The Giudicato of Gallura was one of four Sardinian giudicati of the Middle Ages. These were de facto independent states ruled by judges bearing the title iudex, Gallura, a name which comes from gallus, meaning rooster, was subdivided into ten curatoriae governed by curatores under the judge. In the 13th century, the arms of Gallura contained a rooster, Gallura is the northeast region of the island, with its main city at Olbia. The first iudices of Gallura only appear in the historical record late in the eleventh century, for this reason, it was often in alliance with the Giudicato of Cagliari in the south. Gallura began as a province of the Eastern Roman or Byzantine Empire, after the Arab conquest of Sicily in 827 AD, Sardinia was effectively cut off from regular communication with the Imperial government in Constantinople. Unable to receive instruction or support from the empire, the provincial Byzantine magistrates, like the other Sardinian provinces, what were initially appointed, perhaps even elected, positions eventually evolved into hereditary ones. From the mid-ninth to the eleventh centuries, little is known at all about Gallura. Modern theories generally assume that these early rulers were Pisan governors sent by the Republic, in a letter of Pope Gregory VII dated 1074, he refers to Constantine I of Gallura, probably a member of the Gherardeschi clan. There are legends surrounded Constantines relationship with the powerful Corsican lords of Cinarca, the popes, through Pisan archbishops, sought to extend their authority directly over Sardinia. In this they were aided by the various monastic movements — Benedictine, Camaldolese, Vallombrosan and these monks introduced important economic, agricultural, technological, artistic, ecclesiastic, and social advancements, developments, and transformations. The reign of Torgodorios son, Saltaro, was interrupted for three years by Ittocorre de Gunale, but the dynasty was restored by Constantine II, who was succeeded by Comita I. Around 1130, Comita joined Gonario II of Torres and Constantine I of Arborea in doing homage to the Pisan archdiocese. On 26 June 1132, Comita went to Ardara, the palace of the Giudicato of Logudoro to do homage directly the Archbishop Roger. The ties to Pisa were reestablished and they were to endure, Comita was succeeded by Constantine III, probably a son of Ittocorre and thus the first Gallurese iudex of the Lacon dynasty. Constantine was succeeded by his son Barisone II, who left a daughter, Elena. This opened Gallura to succession crisis as rival faction sought the hand of Elena in marriage, William Malaspina tried to marry her, but Pope Innocent III forbade it. In 1206, William I of Cagliari invaded Gallura, finally, in 1207, Elena married the Pisan Lamberto Visconti. Lamberto repulsed the invasion and secured Gallura in the Pisan fold and they first invaded Gallura because of its strong Pisan connection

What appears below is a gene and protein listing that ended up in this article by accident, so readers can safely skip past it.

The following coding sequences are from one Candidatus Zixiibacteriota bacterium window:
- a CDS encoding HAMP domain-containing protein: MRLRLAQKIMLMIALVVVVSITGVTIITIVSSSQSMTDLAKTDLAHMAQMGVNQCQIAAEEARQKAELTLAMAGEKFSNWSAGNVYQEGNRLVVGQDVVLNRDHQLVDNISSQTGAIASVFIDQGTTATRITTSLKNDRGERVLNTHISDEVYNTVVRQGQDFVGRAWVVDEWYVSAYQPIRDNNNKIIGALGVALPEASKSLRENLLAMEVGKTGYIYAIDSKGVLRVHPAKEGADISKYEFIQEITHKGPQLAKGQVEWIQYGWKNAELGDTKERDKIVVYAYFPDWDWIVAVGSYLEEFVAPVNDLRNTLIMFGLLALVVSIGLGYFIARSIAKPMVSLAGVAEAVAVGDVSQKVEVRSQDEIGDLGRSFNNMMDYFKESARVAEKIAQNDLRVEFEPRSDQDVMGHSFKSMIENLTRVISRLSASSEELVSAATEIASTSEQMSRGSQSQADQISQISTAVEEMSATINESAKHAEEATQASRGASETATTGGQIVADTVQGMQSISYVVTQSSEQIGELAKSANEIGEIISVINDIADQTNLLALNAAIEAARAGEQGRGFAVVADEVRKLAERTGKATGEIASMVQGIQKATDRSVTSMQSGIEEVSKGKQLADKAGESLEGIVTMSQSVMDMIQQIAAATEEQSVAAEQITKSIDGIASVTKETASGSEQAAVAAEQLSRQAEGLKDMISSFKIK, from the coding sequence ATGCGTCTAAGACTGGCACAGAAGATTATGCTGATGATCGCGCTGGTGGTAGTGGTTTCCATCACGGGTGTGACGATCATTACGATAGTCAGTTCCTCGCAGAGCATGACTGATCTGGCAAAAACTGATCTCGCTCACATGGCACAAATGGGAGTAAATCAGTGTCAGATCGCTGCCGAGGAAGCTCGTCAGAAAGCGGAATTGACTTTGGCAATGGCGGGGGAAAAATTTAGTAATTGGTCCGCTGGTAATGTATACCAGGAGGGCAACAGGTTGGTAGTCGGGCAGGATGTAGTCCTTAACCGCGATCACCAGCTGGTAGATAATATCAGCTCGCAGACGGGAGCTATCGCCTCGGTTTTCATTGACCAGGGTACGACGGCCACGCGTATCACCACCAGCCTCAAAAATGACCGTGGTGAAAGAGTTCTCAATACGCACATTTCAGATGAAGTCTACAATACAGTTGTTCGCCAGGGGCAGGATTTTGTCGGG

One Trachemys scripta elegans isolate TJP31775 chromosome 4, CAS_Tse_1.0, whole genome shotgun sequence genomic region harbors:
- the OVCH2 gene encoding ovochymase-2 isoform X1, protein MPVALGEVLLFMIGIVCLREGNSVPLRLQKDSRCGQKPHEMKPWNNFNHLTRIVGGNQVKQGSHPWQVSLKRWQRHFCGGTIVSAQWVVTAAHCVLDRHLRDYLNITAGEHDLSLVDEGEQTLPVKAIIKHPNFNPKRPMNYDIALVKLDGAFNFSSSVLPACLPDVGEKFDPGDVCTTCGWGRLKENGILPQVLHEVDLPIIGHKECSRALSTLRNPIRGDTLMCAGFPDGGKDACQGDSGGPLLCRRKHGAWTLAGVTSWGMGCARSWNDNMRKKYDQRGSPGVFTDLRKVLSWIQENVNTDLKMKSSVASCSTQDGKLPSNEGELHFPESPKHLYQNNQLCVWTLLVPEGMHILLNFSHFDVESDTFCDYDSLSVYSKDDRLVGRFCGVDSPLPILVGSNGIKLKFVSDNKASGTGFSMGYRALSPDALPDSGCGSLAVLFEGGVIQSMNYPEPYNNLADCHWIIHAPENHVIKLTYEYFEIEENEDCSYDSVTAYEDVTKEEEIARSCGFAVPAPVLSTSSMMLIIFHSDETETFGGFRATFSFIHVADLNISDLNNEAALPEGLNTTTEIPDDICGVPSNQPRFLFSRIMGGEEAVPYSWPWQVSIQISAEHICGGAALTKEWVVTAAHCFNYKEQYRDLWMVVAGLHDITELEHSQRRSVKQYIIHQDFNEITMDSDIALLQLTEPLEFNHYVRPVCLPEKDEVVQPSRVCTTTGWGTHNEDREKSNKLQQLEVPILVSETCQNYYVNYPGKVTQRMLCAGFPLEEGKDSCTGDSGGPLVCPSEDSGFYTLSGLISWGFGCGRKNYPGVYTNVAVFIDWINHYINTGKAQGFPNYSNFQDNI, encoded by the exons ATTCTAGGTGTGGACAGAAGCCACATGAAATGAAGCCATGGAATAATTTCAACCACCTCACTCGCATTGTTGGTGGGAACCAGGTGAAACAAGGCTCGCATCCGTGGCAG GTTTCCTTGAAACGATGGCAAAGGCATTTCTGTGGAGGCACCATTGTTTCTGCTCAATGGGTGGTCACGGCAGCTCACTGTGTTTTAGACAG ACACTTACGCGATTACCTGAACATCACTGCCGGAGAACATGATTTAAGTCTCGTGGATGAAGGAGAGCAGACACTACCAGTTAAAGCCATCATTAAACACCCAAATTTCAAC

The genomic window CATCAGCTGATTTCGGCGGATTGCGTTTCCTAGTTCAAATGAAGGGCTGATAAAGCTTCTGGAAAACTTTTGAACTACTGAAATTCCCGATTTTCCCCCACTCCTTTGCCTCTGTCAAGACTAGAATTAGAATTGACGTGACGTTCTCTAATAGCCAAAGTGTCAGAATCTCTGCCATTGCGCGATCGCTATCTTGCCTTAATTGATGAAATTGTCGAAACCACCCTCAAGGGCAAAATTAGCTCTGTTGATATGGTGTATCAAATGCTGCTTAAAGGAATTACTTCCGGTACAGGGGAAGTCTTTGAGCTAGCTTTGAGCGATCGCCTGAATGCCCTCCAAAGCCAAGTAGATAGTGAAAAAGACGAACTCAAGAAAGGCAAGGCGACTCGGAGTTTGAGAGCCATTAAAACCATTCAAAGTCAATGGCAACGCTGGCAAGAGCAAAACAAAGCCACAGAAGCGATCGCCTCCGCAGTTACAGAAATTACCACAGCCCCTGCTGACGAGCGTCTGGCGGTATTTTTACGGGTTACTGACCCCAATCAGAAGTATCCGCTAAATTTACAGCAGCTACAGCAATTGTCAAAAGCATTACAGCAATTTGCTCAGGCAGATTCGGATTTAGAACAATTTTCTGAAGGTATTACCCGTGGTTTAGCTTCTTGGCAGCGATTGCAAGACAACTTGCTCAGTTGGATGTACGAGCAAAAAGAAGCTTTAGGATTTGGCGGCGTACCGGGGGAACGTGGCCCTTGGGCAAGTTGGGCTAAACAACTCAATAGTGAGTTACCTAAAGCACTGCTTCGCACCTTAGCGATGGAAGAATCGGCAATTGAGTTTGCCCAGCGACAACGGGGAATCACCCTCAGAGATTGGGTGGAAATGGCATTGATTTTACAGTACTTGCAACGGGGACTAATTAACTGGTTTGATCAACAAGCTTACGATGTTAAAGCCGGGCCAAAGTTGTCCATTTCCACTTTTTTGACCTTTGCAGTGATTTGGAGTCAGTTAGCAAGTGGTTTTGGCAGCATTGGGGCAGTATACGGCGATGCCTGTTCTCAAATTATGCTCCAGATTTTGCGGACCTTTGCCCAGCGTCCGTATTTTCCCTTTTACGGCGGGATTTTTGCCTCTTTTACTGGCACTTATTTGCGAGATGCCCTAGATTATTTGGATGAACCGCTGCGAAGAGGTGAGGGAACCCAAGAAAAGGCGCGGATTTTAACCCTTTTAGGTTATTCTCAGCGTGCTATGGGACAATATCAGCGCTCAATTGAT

Church of Saint Simplicius at Olbia, constructed in the 12th century.
Gallura (brown) and the other Giudicati of Sardinia